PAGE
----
The see-and-avoid principle is based on active scanning, and the ability to detect conflicting aircraft and to take appropriate measures to avoid such aircraft. TSB aviation investigation reports A12H0001 and A12C0053 addressed the limitations, previously established in a 1991 Australian Transport Safety Bureau (ATSB) study,Footnote 7 of the see-and-avoid principle for preventing mid-air collisions between VFR aircraft.
The ATSB study presented the following summary, which is consistent with known physiological limitations of human vision:
Cockpit workload and other factors reduce the time that pilots spend in traffic scans. However, even when pilots are looking out, there is no guarantee that other aircraft will be sighted. Most cockpit windscreen configurations severely limit the view available to the pilot. The available view is frequently interrupted by obstructions such as window-posts which totally obscure some parts of the view and make other areas visible to only one eye. Window-posts, windscreen crazing and dirt can act as ‘focal traps' and cause the pilot to involuntarily focus at a very short distance even when attempting to scan for traffic. Direct glare from the sun and veiling glare reflected from windscreens can effectively mask some areas of the view.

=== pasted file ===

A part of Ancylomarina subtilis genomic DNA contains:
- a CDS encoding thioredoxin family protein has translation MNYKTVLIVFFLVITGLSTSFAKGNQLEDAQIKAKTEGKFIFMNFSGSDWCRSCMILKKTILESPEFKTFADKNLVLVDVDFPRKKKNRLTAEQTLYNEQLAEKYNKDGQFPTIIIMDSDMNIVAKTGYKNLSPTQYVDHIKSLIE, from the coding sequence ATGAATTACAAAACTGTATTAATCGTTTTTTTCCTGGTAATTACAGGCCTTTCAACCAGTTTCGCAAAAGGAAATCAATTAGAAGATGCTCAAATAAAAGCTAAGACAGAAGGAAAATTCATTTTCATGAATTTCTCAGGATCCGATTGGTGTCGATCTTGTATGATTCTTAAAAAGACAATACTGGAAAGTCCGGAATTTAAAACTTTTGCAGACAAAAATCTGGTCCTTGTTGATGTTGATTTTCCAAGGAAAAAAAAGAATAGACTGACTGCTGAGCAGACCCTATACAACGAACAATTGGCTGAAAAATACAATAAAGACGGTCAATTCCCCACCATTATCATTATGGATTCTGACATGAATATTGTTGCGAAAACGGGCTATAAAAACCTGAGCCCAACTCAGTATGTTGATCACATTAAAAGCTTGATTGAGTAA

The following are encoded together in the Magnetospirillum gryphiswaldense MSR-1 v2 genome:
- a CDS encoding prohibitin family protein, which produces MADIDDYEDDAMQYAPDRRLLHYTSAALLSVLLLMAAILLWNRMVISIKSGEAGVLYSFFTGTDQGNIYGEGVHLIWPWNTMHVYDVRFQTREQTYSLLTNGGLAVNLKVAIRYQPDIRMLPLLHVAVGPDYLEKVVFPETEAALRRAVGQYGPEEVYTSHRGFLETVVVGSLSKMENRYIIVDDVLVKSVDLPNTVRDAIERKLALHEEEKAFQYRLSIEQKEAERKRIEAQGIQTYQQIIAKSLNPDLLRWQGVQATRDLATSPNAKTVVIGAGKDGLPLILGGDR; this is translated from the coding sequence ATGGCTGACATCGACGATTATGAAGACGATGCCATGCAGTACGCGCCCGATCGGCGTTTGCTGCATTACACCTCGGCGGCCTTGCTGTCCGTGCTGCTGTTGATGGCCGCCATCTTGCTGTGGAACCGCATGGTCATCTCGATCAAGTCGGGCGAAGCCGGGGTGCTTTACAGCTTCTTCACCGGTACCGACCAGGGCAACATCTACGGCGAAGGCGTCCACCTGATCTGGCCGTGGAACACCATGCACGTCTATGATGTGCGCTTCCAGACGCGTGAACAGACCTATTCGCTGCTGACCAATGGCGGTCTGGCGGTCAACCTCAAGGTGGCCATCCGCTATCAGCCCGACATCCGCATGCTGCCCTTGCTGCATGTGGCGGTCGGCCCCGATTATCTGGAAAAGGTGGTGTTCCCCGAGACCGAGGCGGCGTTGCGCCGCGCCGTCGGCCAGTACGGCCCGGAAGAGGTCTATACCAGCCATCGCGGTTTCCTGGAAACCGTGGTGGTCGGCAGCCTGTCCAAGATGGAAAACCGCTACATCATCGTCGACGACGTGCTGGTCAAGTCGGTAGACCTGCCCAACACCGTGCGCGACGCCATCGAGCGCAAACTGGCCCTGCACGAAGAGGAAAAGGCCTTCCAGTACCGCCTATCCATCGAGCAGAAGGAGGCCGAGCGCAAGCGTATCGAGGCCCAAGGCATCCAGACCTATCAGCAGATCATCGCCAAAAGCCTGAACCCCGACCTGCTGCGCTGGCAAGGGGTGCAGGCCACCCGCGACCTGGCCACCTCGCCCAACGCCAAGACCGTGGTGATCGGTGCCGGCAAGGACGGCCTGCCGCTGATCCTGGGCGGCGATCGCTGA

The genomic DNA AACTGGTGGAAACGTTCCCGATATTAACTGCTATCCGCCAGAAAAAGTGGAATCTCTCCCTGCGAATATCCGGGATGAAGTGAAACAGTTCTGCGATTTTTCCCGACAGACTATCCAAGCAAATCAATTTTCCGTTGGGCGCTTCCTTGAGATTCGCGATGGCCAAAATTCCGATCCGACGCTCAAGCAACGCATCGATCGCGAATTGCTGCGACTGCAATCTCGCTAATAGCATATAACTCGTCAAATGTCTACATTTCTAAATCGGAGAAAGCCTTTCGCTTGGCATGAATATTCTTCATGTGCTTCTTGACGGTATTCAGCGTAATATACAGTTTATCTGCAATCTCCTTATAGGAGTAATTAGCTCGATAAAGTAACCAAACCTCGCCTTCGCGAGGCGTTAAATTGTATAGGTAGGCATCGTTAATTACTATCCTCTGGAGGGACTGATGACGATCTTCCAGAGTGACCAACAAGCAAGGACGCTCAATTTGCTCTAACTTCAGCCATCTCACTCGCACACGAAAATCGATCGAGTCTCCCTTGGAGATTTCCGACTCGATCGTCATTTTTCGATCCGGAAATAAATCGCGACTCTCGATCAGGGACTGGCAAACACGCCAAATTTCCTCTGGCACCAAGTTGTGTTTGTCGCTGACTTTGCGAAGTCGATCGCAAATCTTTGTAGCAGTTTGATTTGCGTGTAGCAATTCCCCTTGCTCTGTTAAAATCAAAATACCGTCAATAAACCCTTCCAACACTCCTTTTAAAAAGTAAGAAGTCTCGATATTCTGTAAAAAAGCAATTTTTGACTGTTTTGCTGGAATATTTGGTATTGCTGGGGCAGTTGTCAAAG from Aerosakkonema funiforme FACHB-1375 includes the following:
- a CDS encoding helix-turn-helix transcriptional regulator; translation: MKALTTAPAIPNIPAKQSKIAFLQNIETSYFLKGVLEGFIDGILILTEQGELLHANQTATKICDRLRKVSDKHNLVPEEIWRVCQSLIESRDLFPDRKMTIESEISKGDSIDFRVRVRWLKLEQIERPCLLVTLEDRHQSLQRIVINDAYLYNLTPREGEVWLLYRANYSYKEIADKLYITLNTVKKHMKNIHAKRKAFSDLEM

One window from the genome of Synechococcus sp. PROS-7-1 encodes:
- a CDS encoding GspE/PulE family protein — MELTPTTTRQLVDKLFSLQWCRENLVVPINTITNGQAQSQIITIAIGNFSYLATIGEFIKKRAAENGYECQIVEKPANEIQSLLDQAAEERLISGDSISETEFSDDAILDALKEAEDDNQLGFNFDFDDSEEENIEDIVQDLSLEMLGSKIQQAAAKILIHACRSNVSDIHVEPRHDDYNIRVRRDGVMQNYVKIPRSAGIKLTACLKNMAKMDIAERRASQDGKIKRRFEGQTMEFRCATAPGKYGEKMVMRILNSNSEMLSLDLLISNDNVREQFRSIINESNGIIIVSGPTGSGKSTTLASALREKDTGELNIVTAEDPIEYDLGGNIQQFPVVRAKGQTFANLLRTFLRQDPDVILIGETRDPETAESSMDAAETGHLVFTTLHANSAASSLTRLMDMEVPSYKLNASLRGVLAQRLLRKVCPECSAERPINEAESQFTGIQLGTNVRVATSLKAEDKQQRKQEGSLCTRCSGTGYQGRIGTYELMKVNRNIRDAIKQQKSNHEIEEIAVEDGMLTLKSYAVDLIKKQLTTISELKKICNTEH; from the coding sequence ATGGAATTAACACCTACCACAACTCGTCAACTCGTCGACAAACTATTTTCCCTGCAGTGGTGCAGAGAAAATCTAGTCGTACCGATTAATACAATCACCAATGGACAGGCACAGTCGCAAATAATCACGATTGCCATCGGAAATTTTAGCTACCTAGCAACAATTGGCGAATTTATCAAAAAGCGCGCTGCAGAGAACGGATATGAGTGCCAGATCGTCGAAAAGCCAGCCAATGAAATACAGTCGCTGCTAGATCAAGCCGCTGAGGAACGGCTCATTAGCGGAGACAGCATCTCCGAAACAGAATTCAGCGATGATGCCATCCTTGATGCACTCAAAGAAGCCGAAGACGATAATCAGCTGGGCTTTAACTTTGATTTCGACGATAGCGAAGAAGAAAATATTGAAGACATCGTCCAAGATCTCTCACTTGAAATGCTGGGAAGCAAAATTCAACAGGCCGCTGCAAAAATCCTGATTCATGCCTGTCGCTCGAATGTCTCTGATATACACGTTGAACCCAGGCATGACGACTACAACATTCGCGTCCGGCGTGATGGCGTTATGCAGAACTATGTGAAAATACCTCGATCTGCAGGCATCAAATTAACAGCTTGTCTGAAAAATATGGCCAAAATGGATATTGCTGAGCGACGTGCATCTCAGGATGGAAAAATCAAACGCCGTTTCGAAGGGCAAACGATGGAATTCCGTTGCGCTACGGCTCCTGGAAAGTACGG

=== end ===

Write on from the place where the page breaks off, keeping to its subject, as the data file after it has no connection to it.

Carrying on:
Visual scanning involves moving the eyes in order to bring successive areas of the visual field onto the small area of sharp vision in the centre of the eye. The process is frequently unsystematic and may leave large areas of the field of view unsearched. However, a thorough, systematic search is not a solution as in most cases it would take an impractical amount of time.